Coronavirus is so contagious it warrants two-week quarantine, CDC and Johns Hopkins experts say

How contagious are people? When are they spreading the virus? These are the questions scientists and public health officials are asking as the novel coronavirus outbreak spreads further every day.

Definitive answers remain unknown, but the virus appears to be easily passed and the two-week quarantine period that has become standard is reasonable, according to researchers from the U.S. Centers for Disease Control and Prevention and the Johns Hopkins University looking at available data.


“China describes this as being highly contagious, and there essentially is no immunity against this virus in the population because it’s a new virus,” Dr. Nancy Messonnier, director of the CDC’s National Center for Immunization and Respiratory Diseases, said during a Monday news conference.

“It’s fair to say that as the trajectory of the outbreak continues, many people in the United States either this year or next year will be exposed to this,” she said. “And there is a good chance many will become sick.”


People are potentially contagious longer than those infected with the flu or common cold, according to a Johns Hopkins study published Monday afternoon.

The median time, or halfway point, between when people are exposed and develop symptoms is just over five days, and most people are back to normal after two weeks, said Justin Lessler, an associate professor in the Bloomberg School of Public Health’s department of epidemiology and the study’s senior author.

Most likely won’t become seriously ill from the respiratory disease caused by the virus, named COVID-19.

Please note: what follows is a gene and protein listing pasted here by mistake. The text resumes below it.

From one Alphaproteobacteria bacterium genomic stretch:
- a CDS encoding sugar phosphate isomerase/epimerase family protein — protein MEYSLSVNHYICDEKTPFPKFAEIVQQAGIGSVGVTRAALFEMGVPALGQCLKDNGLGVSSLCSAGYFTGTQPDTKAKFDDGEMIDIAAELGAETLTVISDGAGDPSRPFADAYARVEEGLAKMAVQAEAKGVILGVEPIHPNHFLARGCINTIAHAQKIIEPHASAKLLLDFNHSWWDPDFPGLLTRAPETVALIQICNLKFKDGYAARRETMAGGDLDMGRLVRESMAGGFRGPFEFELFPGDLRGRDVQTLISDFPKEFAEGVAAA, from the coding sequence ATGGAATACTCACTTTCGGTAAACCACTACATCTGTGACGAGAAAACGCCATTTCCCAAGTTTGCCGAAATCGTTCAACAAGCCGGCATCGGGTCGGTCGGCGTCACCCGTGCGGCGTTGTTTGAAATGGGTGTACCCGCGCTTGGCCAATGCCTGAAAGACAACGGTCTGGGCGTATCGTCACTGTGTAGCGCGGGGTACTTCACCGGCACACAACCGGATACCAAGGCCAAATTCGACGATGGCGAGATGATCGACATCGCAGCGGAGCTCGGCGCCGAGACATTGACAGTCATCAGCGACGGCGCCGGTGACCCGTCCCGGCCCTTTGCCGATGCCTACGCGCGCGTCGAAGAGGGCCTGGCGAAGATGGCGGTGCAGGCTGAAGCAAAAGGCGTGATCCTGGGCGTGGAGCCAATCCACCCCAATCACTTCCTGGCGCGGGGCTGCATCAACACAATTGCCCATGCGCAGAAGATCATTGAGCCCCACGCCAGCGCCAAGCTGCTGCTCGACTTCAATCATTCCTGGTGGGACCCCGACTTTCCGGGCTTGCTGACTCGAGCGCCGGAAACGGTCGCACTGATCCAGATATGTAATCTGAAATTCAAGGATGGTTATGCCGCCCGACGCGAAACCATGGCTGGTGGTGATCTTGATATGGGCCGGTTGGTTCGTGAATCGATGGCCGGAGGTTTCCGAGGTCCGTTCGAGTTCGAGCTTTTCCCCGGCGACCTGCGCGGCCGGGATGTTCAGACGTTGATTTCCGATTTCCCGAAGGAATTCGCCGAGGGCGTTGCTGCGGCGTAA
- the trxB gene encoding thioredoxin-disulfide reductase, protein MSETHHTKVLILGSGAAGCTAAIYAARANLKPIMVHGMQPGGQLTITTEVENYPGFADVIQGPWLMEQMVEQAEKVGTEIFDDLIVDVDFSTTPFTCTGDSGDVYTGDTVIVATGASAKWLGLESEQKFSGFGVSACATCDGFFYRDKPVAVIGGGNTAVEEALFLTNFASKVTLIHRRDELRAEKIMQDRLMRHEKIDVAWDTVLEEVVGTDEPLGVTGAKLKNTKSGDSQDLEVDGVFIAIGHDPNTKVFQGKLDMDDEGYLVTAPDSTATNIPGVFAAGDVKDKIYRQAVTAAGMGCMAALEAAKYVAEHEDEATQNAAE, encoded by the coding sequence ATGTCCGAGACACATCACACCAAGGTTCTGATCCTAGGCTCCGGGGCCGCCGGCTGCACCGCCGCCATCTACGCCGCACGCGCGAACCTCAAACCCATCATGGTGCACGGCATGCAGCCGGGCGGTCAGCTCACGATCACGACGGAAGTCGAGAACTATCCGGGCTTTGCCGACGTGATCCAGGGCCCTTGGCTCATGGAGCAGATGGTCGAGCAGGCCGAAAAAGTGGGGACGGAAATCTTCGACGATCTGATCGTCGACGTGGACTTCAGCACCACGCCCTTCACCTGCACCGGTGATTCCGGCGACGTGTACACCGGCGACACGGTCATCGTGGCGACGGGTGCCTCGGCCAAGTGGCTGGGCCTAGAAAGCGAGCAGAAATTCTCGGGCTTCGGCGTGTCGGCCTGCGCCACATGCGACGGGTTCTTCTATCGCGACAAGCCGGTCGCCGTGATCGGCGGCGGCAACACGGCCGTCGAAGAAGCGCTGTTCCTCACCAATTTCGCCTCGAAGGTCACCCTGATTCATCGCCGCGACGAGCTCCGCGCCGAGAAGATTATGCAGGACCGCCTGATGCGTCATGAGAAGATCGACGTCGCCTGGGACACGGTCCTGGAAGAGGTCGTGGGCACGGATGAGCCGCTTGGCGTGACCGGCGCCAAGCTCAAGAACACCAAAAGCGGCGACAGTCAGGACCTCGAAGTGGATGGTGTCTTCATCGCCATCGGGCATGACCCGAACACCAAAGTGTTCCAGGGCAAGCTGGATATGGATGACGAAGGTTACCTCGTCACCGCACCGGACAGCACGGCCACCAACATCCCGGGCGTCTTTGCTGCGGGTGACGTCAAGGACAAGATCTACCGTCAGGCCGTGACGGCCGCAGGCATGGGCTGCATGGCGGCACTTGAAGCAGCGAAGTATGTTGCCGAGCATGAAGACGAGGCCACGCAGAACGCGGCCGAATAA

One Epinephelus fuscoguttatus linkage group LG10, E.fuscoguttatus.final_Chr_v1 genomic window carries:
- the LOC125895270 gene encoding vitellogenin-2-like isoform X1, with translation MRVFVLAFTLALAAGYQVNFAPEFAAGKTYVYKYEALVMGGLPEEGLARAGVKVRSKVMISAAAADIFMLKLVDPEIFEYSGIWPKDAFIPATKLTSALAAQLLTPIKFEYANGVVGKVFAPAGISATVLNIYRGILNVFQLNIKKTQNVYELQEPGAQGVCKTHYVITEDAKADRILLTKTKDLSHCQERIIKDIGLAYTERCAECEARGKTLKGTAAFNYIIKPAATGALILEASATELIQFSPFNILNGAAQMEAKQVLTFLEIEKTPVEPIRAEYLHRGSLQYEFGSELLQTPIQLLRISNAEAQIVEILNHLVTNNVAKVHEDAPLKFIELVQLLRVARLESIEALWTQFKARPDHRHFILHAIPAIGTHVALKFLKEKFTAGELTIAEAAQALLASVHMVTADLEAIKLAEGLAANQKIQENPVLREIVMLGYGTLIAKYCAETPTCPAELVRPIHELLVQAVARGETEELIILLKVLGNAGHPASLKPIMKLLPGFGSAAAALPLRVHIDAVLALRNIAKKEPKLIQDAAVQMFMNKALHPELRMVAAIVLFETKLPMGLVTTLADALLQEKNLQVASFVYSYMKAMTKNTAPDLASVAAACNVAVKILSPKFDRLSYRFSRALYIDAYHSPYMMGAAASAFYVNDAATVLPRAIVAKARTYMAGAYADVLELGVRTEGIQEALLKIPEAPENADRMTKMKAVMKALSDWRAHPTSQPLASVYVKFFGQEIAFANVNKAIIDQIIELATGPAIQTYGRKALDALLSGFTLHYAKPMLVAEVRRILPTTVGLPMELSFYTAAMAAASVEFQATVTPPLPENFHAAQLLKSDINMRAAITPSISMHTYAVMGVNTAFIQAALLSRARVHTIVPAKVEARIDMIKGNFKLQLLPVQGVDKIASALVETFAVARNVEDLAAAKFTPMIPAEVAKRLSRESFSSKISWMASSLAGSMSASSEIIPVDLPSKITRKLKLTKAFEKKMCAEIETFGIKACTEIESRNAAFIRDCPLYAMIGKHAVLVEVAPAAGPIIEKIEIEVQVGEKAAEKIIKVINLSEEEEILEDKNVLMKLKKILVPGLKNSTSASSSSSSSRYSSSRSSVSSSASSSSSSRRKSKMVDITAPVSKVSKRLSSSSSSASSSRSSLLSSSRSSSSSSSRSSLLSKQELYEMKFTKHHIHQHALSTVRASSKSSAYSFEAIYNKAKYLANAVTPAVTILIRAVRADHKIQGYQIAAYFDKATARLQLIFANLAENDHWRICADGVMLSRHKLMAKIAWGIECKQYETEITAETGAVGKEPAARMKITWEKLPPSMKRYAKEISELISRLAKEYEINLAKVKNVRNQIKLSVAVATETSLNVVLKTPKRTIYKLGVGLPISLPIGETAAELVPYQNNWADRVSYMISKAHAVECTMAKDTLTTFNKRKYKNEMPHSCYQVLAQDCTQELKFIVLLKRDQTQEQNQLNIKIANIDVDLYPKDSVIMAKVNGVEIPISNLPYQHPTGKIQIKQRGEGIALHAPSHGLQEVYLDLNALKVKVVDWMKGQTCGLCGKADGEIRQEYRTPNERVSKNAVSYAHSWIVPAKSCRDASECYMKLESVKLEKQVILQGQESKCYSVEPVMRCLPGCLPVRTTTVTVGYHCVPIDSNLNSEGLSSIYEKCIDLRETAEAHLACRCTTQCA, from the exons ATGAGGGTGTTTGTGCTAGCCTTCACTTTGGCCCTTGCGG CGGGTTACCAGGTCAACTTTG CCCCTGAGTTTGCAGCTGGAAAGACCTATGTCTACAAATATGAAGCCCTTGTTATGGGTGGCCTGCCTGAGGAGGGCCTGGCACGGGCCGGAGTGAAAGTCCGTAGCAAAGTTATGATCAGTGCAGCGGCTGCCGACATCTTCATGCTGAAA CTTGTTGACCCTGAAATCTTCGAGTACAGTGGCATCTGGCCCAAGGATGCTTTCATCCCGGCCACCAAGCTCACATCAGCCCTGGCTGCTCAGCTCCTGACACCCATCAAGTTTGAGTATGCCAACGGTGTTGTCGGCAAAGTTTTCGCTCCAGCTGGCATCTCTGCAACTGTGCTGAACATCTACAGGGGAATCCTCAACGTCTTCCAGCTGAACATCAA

Symptoms include fever, cough and shortness of breath. Messonnier said 80 percent appear to have mild illness. Another 15 percent to 20 percent become more seriously sick. At highest risk are people over age 80 and with underlying health conditions such as diabetes or high blood pressure, though younger people with health issues also are at greater risk. The virus doesn’t appear to be a significant threat to children.

People likely are passing the virus before they show symptoms, Lessler said. They are certainly more contagious while they are actively sick because they are coughing out droplets that contain virus onto their hands and surfaces where others can pick them up.

That is why officials recommend people wash their hands and avoid touching their face. And for COVID-19, that’s why the CDC recommends they quarantine themselves for two weeks.


“Based on our analysis of publicly available data, the current recommendation of 14 days for active monitoring or quarantine is reasonable, although with that period some cases would be missed over the long term,” Lessler said.

There will be people who develop symptoms and remain contagious after being released from the 14-day quarantine. Lessler said the number would be about 101 people for every 10,000 cases.

He said extending the quarantine period likely wouldn’t be practical because two weeks already is a significant amount of time for people to leave behind their normal lives and their day jobs.

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Lessler said health care workers could end up quarantined in larger numbers because of their exposure, and taking so many off the front lines could be detrimental to fighting the virus.

Quarantines have consequences. An absence of firefighters or police could endanger public health in other ways. Teachers keep schools operating, which in turn allows parents to go to work. And so on, he said.

“Particularly at this point, it’s not necessarily the goal of quarantines or active monitoring to make sure every case develops in that period,” he said. “You have to balance costs and benefits.”


About 97.5 percent of people who develop symptoms of COVID-19 do so within 11.5 days after exposure, the Hopkins study found.

The incubation period is similar to that of other serious coronaviruses, including SARS and MERS. It’s longer than the coronaviruses that cause the common cold, which is about three days, and the flu, which is about two days.

The study, published Monday in the journal Annals of Internal Medicine, looked at 181 cases from China and other countries where exposure dates and development of symptoms were known. Lessler said studies will continue as more data becomes available.

There are more than 113,000 cases of COVID-19 globally, more than 600 in the United States in 34 states. There are six cases reported in Maryland.